Study considers effects of motherhood on employment across generations of Canadian women
Both childless women and mothers of an only child have seen their likelihood of re-entering the labour market after a first work interruption increase across generations, according to a new study. However, their rate of return into employment has grown significantly more than that of mothers of two or more children, whose rate has also increased but at a slower pace.
“These results suggest that the changes in the behaviour of women with two or more children could be linked to the development in Canada of longer protected and paid maternal leaves, which have enabled a growing number of mothers to remain at home for an increased time period”, said lead researcher Philippe Pacaut.
The study conducted by Pacaut and Professor Benoît Laplante of l’Institut national de la recherche scientifique (INRS) and Céline Le Bourdais, Canada Research Chair in Social Statistics and Family Change at McGill University, examined the relationships between motherhood and women’s entry and exit from the workplace, and how it has evolved across generations, by studying women born between 1937 and 1976.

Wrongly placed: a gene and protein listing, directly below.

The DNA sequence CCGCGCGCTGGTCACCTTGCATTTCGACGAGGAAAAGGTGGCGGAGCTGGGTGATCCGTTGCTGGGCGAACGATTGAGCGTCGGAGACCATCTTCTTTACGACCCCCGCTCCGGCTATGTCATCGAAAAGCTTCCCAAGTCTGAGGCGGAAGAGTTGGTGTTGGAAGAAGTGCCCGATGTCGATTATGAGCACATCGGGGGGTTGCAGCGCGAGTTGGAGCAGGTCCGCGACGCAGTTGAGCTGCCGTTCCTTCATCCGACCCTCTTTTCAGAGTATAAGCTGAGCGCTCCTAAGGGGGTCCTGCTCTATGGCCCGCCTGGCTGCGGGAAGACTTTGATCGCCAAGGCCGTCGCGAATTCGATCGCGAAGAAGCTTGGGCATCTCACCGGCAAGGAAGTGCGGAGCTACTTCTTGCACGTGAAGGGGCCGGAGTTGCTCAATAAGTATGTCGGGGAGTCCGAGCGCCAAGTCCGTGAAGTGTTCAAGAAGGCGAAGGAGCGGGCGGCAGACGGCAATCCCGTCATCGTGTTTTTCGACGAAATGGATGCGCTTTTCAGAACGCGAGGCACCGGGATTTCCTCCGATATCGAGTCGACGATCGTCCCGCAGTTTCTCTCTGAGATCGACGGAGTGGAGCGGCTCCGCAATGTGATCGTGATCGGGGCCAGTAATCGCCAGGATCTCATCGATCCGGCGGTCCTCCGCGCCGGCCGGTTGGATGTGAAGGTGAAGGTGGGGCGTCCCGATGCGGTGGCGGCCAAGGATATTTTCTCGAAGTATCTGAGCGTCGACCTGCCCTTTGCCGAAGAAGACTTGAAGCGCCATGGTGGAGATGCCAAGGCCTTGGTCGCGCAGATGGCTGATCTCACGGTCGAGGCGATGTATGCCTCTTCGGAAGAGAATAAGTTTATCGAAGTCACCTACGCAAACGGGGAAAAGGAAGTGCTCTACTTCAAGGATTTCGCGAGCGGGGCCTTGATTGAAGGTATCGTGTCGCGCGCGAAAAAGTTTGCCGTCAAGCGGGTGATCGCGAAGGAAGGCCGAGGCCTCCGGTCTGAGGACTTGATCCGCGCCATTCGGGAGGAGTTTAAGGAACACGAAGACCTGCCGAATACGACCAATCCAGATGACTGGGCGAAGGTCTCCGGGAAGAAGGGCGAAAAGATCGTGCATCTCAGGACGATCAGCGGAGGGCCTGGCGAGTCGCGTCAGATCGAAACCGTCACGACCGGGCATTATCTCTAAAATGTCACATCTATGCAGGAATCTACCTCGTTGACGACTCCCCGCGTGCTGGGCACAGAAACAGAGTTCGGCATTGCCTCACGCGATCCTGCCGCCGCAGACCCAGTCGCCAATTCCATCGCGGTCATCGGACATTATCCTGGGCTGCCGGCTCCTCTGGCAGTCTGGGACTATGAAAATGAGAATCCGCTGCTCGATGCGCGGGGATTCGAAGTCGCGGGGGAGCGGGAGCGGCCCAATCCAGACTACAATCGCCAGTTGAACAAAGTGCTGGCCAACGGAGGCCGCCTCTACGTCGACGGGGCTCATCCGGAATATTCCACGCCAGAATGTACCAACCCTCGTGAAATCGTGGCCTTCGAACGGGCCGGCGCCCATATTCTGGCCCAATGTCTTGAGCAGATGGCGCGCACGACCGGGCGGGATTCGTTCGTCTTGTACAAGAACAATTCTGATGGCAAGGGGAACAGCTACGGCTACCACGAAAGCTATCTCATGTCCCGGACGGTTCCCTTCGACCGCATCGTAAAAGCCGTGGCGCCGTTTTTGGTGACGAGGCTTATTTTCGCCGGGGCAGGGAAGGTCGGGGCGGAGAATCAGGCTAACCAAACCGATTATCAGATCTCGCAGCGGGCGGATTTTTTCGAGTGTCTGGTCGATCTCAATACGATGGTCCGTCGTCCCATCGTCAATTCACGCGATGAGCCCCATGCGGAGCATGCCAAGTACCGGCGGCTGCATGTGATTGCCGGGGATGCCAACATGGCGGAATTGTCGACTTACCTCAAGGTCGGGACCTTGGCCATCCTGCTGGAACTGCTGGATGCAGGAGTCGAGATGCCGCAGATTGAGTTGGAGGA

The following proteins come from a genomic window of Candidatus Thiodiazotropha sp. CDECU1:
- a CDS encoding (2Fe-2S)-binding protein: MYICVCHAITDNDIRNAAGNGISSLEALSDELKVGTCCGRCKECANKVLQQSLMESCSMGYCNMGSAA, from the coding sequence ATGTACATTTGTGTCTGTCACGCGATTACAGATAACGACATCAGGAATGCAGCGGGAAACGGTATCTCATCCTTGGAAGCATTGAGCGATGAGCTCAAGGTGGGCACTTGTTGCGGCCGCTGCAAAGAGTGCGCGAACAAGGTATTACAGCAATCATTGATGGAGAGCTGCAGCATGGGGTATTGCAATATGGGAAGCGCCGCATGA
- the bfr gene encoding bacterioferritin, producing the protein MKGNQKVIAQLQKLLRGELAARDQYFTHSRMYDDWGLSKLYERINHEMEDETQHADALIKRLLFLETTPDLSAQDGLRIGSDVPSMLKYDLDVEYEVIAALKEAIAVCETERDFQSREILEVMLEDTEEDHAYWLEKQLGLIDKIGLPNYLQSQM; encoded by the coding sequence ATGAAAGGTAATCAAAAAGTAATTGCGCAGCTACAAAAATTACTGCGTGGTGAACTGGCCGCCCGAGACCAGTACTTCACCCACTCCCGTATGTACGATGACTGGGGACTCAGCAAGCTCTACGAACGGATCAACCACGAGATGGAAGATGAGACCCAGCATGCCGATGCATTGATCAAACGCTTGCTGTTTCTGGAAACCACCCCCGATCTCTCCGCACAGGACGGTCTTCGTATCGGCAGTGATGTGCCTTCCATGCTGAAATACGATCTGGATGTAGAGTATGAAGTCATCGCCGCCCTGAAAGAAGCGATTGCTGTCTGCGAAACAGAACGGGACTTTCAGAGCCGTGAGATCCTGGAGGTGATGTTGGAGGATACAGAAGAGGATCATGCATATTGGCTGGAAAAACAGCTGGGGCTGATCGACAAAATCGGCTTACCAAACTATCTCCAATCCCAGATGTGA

Regarding the likelihood of entering the labour market for the first time, the study found that the gap separating mothers and childless women has remained constant across generations.
“Our findings show that changing mentalities regarding working mothers, as well as the increased availability of daycare services and part-time employment, do not seem to have greatly facilitated the balancing of work and motherhood, at least for women who have children before initially entering the labour market,” said Pacaut.
These results could be useful at predicting the future behaviors of women, who will become increasingly important as Canada’s workforce ages. The increased participation in the labour market of mothers, who traditionally have had lower employment rates, could help reduce the prospective scope and economic impact of this phenomenon.
“Public authorities in Canada should continue to invest in family-friendly policies, including improved access to affordable and quality childcare and flexible workplace practices that allow a better reconciliation of work and care commitments,” Le Bourdais said. “Policies should also encourage fathers to take more advantage of leave arrangements.”
The study is based on data collected from Statistics Canada’s 2001 General Social Survey on family history and is published in the journal Canadian Studies in Population.
A summary of the study can be found at Population Change and Lifecourse Strategic Knowledge Cluster: http://sociology.uwo.ca/cluster/en/ResearchBrief5.html